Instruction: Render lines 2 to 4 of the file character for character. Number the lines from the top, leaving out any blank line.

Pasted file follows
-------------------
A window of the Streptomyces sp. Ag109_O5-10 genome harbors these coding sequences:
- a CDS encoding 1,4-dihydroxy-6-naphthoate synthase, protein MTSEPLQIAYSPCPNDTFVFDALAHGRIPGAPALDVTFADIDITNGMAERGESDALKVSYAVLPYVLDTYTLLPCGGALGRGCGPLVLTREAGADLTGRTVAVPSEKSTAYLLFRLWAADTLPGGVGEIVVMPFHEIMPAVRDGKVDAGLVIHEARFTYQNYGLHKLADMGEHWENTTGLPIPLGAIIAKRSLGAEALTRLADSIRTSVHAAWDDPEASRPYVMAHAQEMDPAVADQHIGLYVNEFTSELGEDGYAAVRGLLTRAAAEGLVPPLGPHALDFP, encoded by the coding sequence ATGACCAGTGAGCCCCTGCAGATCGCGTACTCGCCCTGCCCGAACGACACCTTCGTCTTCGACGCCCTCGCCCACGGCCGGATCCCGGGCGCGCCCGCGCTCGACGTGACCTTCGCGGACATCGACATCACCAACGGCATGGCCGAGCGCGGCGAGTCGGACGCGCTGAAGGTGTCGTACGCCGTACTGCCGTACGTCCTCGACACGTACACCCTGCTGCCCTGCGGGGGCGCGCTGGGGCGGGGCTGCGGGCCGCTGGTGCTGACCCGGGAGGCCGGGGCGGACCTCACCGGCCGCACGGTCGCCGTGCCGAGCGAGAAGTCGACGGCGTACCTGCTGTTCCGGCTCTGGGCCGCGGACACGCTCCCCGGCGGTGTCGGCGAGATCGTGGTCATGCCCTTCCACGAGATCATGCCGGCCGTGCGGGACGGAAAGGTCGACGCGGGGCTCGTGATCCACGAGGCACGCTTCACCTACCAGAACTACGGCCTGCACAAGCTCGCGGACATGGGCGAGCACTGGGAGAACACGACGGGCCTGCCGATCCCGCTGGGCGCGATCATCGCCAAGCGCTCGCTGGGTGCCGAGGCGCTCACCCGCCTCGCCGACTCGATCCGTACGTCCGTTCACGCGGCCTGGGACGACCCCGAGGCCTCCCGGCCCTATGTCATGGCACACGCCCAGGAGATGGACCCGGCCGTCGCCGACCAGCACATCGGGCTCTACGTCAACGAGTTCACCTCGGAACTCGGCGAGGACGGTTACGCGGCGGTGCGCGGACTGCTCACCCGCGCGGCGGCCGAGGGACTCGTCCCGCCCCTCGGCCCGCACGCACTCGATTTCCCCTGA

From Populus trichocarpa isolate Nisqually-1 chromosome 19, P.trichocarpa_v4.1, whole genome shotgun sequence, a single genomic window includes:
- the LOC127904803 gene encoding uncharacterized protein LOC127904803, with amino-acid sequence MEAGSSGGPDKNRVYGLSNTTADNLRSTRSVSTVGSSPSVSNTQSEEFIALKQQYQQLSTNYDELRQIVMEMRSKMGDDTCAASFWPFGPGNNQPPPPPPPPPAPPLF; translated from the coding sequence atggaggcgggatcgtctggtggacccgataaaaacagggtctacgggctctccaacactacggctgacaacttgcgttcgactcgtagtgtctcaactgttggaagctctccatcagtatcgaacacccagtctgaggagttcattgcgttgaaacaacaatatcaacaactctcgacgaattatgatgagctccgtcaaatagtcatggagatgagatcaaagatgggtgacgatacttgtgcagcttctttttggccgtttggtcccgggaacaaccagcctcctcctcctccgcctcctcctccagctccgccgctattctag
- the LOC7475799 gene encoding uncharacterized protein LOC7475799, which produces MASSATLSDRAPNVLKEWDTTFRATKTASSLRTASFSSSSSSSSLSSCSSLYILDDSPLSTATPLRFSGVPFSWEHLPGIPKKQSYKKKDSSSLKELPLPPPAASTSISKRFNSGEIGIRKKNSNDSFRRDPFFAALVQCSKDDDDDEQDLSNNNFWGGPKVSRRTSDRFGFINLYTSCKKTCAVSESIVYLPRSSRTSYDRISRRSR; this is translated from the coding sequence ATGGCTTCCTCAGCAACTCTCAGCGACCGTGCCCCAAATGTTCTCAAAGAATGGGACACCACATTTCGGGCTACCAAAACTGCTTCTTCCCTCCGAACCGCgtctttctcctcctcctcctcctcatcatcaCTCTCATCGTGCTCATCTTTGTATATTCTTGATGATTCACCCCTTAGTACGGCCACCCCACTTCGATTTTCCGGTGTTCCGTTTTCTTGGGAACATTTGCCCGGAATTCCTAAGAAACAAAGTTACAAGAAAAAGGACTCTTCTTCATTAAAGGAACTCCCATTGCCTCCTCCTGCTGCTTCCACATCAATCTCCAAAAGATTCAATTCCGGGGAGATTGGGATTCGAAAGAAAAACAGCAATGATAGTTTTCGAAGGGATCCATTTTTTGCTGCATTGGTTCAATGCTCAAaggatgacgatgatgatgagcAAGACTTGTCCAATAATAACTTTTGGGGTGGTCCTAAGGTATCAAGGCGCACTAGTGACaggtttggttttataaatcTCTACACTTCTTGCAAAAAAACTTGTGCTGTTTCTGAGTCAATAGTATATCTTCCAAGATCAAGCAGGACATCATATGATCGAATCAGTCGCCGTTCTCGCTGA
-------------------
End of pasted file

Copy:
- a CDS encoding 1,4-dihydroxy-6-naphthoate synthase, protein MTSEPLQIAYSPCPNDTFVFDALAHGRIPGAPALDVTFADIDITNGMAERGESDALKVSYAVLPYVLDTYTLLPCGGALGRGCGPLVLTREAGADLTGRTVAVPSEKSTAYLLFRLWAADTLPGGVGEIVVMPFHEIMPAVRDGKVDAGLVIHEARFTYQNYGLHKLADMGEHWENTTGLPIPLGAIIAKRSLGAEALTRLADSIRTSVHAAWDDPEASRPYVMAHAQEMDPAVADQHIGLYVNEFTSELGEDGYAAVRGLLTRAAAEGLVPPLGPHALDFP, encoded by the coding sequence ATGACCAGTGAGCCCCTGCAGATCGCGTACTCGCCCTGCCCGAACGACACCTTCGTCTTCGACGCCCTCGCCCACGGCCGGATCCCGGGCGCGCCCGCGCTCGACGTGACCTTCGCGGACATCGACATCACCAACGGCATGGCCGAGCGCGGCGAGTCGGACGCGCTGAAGGTGTCGTACGCCGTACTGCCGTACGTCCTCGACACGTACACCCTGCTGCCCTGCGGGGGCGCGCTGGGGCGGGGCTGCGGGCCGCTGGTGCTGACCCGGGAGGCCGGGGCGGACCTCACCGGCCGCACGGTCGCCGTGCCGAGCGAGAAGTCGACGGCGTACCTGCTGTTCCGGCTCTGGGCCGCGGACACGCTCCCCGGCGGTGTCGGCGAGATCGTGGTCATGCCCTTCCACGAGATCATGCCGGCCGTGCGGGACGGAAAGGTCGACGCGGGGCTCGTGATCCACGAGGCACGCTTCACCTACCAGAACTACGGCCTGCACAAGCTCGCGGACATGGGCGAGCACTGGGAGAACACGACGGGCCTGCCGATCCCGCTGGGCGCGATCATCGCCAAGCGCTCGCTGGGTGCCGAGGCGCTCACCCGCCTCGCCGACTCGATCCGTACGTCCGTTCACGCGGCCTGGGACGACCCCGAGGCCTCCCGGCCCTATGTCATGGCACACGCCCAGGAGATGGACCCGGCCGTCGCCGACCAGCACATCGGGCTCTACGTCAACGAGTTCACCTCGGAACTCGGCGAGGACGGTTACGCGGCGGTGCGCGGACTGCTCACCCGCGCGGCGGCCGAGGGACTCGTCCCGCCCCTCGGCCCGCACGCACTCGATTTCCCCTGA

From Populus trichocarpa isolate Nisqually-1 chromosome 19, P.trichocarpa_v4.1, whole genome shotgun sequence, a single genomic window includes:
- the LOC127904803 gene encoding uncharacterized protein LOC127904803, with amino-acid sequence MEAGSSGGPDKNRVYGLSNTTADNLRSTRSVSTVGSSPSVSNTQSEEFIALKQQYQQLSTNYDELRQIVMEMRSKMGDDTCAASFWPFGPGNNQPPPPPPPPPAPPLF; translated from the coding sequence atggaggcgggatcgtctggtggacccgataaaaacagggtctacgggctctccaacactacggctgacaacttgcgttcgactcgtagtgtctcaactgttggaagctctccatcagtatcgaacacccagtctgaggagttcattgcgttgaaacaacaatatcaacaactctcgacgaattatgatgagctccgtcaaatagtcatggagatgagatcaaagatgggtgacgatacttgtgcagcttctttttggccgtttggtcccgggaacaaccagcctcctcctcctccgcctcctcctccagctccgccgctattctag